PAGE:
China Breeders Urge Lifting of Tiger Parts Ban
BEIJING -- China tiger breeders called for the lifting of a ban on selling tiger parts on Thursday, saying the trade in tiger medicines used to treat rheumatism and loss of sexual appetite would help preserve the endangered species.
China banned the sale of tiger bones and hides in 1993, which virtually wiped out the market for traditional medicines made from tigers in what was once the world's largest consumer of such goods.
Wang Ligang, general manager of the Heilongjiang Siberian Tiger Park, and Zhou Weisen, director of the Guilin Xiongsen Bear and Tiger Garden, said the ban had not stopped the decline in tiger numbers and that patients were suffering from less choices in medical treatments.
"If legal channels exist and patients can legally get their wanted materials of tiger bone in their medicine, the motivations to purchase tiger bones from illegal sources can be greatly minimised," Wang said.
Tiger bones are used to treat everything from skin disease and convulsions to laziness, malaria and rheumatism. Tiger penis is is believed by many to be a powerful aphrodisiac.
The breeders said their operations had made heavy losses since the ban, despite opening the parks to tourists.
Guilin Xiongsen, whose tiger population had reached 1,300, was losing 35 million yuan ($4.53 million) a year, Zhou said.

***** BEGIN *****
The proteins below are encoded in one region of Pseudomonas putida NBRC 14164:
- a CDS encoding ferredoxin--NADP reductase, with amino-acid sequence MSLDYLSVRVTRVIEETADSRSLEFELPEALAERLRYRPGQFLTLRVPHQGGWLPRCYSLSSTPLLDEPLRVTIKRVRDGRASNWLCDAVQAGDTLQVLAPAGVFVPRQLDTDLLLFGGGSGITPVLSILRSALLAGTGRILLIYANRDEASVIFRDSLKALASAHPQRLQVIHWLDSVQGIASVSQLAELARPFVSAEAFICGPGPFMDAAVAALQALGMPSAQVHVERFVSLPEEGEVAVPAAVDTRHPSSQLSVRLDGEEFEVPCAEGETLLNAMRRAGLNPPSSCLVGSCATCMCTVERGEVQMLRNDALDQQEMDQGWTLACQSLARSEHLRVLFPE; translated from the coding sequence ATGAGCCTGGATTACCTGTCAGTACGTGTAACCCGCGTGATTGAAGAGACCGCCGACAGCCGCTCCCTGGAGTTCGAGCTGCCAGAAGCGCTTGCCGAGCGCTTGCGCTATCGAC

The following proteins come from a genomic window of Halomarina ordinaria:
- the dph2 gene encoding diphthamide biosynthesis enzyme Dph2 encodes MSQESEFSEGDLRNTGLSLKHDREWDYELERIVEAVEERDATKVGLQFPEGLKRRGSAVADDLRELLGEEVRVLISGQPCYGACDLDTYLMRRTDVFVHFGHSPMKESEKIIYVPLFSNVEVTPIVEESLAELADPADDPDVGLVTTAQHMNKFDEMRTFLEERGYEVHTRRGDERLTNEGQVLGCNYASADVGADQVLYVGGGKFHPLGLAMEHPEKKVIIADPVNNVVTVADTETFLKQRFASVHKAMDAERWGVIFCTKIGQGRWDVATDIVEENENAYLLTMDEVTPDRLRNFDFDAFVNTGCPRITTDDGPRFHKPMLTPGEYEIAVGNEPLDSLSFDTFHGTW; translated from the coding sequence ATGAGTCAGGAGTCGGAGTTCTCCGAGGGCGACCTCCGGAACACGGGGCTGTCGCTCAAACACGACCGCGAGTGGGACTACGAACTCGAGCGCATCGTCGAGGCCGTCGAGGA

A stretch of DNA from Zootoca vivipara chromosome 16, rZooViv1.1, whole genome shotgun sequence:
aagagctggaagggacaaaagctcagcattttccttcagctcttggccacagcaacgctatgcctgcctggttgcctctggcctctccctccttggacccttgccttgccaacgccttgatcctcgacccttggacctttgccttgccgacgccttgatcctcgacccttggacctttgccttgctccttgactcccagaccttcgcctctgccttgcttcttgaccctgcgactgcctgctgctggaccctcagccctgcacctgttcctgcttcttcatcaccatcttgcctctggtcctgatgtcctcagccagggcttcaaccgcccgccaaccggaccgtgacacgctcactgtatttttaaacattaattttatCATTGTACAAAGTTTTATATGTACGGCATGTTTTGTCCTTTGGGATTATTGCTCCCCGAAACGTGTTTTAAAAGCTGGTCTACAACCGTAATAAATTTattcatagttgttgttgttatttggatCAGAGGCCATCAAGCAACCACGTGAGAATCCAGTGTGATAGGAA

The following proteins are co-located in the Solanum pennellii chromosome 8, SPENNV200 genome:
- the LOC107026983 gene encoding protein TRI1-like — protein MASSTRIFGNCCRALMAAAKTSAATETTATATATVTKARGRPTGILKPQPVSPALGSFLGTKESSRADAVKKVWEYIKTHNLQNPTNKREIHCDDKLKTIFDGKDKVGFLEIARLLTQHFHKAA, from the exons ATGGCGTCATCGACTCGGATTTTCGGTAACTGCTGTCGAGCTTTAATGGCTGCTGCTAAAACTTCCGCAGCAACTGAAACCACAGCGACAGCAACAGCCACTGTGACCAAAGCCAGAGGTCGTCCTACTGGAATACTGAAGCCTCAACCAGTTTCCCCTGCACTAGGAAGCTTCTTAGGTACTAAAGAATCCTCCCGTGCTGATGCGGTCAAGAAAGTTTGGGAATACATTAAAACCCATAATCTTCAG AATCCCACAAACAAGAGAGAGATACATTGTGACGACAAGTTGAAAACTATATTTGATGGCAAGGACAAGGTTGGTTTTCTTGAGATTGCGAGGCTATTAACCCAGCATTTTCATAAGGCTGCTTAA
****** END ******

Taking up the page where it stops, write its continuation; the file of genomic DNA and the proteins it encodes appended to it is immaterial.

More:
"If we cannot solve this problem immediately, the fate of over 1,000 tigers is a major concern."
China's tiger breeding centres have come under fire from wildlife groups who say they undermine conservation and illegally sell tiger meat and medical elixirs containing tiger body parts.
Zhou denied that the onsite restaurant at Guilin Xiongsen sold tiger meat to customers, after a reporter said staff had presented him with a meat dish which they said was tiger.
"This could not have happened... It's possibly an employee quality issue," Zhou said.
Wildlife groups fear Chinese officials will succumb to pressure from businessmen seeking to revive the trade in tiger parts.
"It would be like a death signal for the conservation of wild tigers," WWF UK spokesman Tshering Lama told Reuters.
She said there should be a moratorium on captive tiger breeding, which had not produced tigers that could fend for themselves in the wild, and was too costly to produce cheap enough medicines to compete with poachers' offerings. Environmentalists believe there are only 5,000 to 7,000 tigers remaining in the wild, with the largest number in India.